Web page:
• antistratfordian - Nov 5, 2013 at 3:25 PM

        I don’t care really what Rose is “said” to have. He is not elevating in games like he used to – you can see it with your own eyes. Plus, he is getting blocked now more than twice as much as he used to. Guys who have no business blocking his shot (non shot blockers) have been easily denying him at the rim.

        He does appear to be at least as fast or as quick as before (I wouldn’t say “faster” though) – but his claims about jumping higher – we haven’t seen it yet. (He also said he was going to be a much better player and we haven’t seen that yet either)

      • belleby123 - Nov 5, 2013 at 4:44 PM

        If I had a dollar for each time a dude stated opinions as facts on the internet I’d have at least a hundred bucks by now. Get real/.

      • antistratfordian - Nov 5, 2013 at 5:19 PM

        Here are some facts, pal: Rose is getting blocked more than twice as much as usual while taking the majority of his shots at the rim. (Yes, he’s shooting at the rim more than usual as well, but not twice as much.)

        So what are the reasons for this? We can only deduce. I believe it to be a combination of general poor judgement and the overestimation of his own ability. Some of that is observational – so subjective – but that doesn’t make it entirely irrelevant. Some may say it’s completely about poor judgement (“rusty”) because he’s SUPPOSED to be more explosive horizontally and vertically (I don’t know why anyone would think that). I can only counter by saying that he doesn’t appear to be elevating like he used to – and you don’t have to accept that; that’s fine with me. But it’s as good a reasoning as any at this point.

      • belleby123 - Nov 6, 2013 at 9:07 AM

        So you have a statistical sample of three games and those are your “facts”? Are you trying to be funny?

      • antistratfordian - Nov 6, 2013 at 2:40 PM

        Uh… yes. Because they are still facts. Now the trend may continue or it may not; we don’t know yet. But that is the situation as it stands.

      • belleby123 - Nov 7, 2013 at 2:16 PM

        At least we agree that you’re trying to be funny.

  5. ProBasketballPundit - Nov 5, 2013 at 2:23 PM

    Sorry, Thibs, but this is on Rose. His first two seasons he had a lot of trouble scoring because he didn’t have 3-point range and he couldn’t draw fouls. Then he addressed those issues, won an MVP, and got the Bulls to the next level. This year he seems to be regressing a tiny bit on drawing contact. He’s avoiding the big guys again and trying to contort his way to made shots instead of just forcing shots through the contact.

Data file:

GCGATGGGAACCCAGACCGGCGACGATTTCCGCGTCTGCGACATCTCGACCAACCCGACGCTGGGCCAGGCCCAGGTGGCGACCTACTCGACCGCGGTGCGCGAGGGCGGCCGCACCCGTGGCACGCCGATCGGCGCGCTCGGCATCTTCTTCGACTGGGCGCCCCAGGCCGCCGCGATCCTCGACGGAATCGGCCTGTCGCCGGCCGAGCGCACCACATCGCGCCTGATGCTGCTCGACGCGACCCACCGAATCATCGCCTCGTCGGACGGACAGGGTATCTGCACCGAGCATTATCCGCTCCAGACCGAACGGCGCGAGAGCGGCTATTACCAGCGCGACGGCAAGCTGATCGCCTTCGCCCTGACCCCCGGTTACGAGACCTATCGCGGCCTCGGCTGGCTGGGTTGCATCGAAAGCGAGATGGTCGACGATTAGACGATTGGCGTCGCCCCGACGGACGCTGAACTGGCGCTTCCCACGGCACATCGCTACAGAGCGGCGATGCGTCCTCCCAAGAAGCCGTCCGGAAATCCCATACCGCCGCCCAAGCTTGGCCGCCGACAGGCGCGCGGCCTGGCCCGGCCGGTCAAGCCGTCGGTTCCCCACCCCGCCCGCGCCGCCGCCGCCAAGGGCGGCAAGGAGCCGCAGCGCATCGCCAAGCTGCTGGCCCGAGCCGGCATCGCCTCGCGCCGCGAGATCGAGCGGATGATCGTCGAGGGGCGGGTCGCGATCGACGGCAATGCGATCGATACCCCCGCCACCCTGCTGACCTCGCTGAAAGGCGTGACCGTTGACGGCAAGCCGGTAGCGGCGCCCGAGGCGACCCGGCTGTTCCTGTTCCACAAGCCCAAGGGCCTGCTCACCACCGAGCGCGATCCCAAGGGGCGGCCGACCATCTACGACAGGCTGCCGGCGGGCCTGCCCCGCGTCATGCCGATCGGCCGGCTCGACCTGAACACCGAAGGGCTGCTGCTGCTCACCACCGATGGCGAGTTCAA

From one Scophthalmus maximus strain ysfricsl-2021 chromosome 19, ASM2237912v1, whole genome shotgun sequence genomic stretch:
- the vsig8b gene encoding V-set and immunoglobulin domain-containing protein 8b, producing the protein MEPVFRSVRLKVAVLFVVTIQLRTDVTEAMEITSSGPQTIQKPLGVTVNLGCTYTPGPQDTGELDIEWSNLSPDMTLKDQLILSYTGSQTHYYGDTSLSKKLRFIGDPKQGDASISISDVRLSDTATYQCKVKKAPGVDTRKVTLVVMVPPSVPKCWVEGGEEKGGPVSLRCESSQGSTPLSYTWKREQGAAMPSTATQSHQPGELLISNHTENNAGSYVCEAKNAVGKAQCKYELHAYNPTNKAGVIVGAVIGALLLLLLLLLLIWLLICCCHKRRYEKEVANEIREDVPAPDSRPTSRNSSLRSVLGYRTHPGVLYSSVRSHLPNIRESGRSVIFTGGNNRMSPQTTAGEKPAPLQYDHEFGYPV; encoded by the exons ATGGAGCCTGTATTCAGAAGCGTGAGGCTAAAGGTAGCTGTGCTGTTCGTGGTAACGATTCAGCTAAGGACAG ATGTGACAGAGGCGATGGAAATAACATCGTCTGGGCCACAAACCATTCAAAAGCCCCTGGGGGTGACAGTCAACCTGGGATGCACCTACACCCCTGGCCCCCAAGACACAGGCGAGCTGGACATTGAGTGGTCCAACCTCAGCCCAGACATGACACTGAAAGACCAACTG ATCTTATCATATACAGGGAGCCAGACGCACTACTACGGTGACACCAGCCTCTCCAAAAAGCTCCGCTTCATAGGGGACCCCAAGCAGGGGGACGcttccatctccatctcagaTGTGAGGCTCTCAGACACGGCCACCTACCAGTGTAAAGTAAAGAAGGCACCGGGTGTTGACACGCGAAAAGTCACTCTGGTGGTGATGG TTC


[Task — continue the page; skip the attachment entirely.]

• dabceb - Nov 5, 2013 at 3:20 PM

      Take your blinders off or turn in your basketball card….

  6. basketballgod87 - Nov 5, 2013 at 2:40 PM

    He hasn’t been getting any calls if you actually watch the game he need to be more like westbrook and had the angryman face every time he go to the buckets

  7. belleby123 - Nov 5, 2013 at 3:02 PM

    This would be very easy to corroborate. Just compile of every shot Rose has made going to the hoop. There is significant contact on at least 90% of them. And Thibs isn’t a whiner. What he says you can take at face value.

  8. Anoesis - Nov 5, 2013 at 5:25 PM

    NBA officiating, for as long as I can remember, has been about deferential treatment of big names. Length of career x performance (titles, all-star, etc) = calls in your favor. Apparently sitting out a year injured resets the clock and now Rose has to prove himself all over again.

    I stopped complaining years ago about this bias because it doesn’t look like it will ever change. If you’re a no name, even someone obviously on their way to the top, you won’t get the same call as someone already at the top. It sucks and it affects the outcomes of games, but it is what it is, just like when the refs swallow their whistles in the waning moments of game (especially playoff games).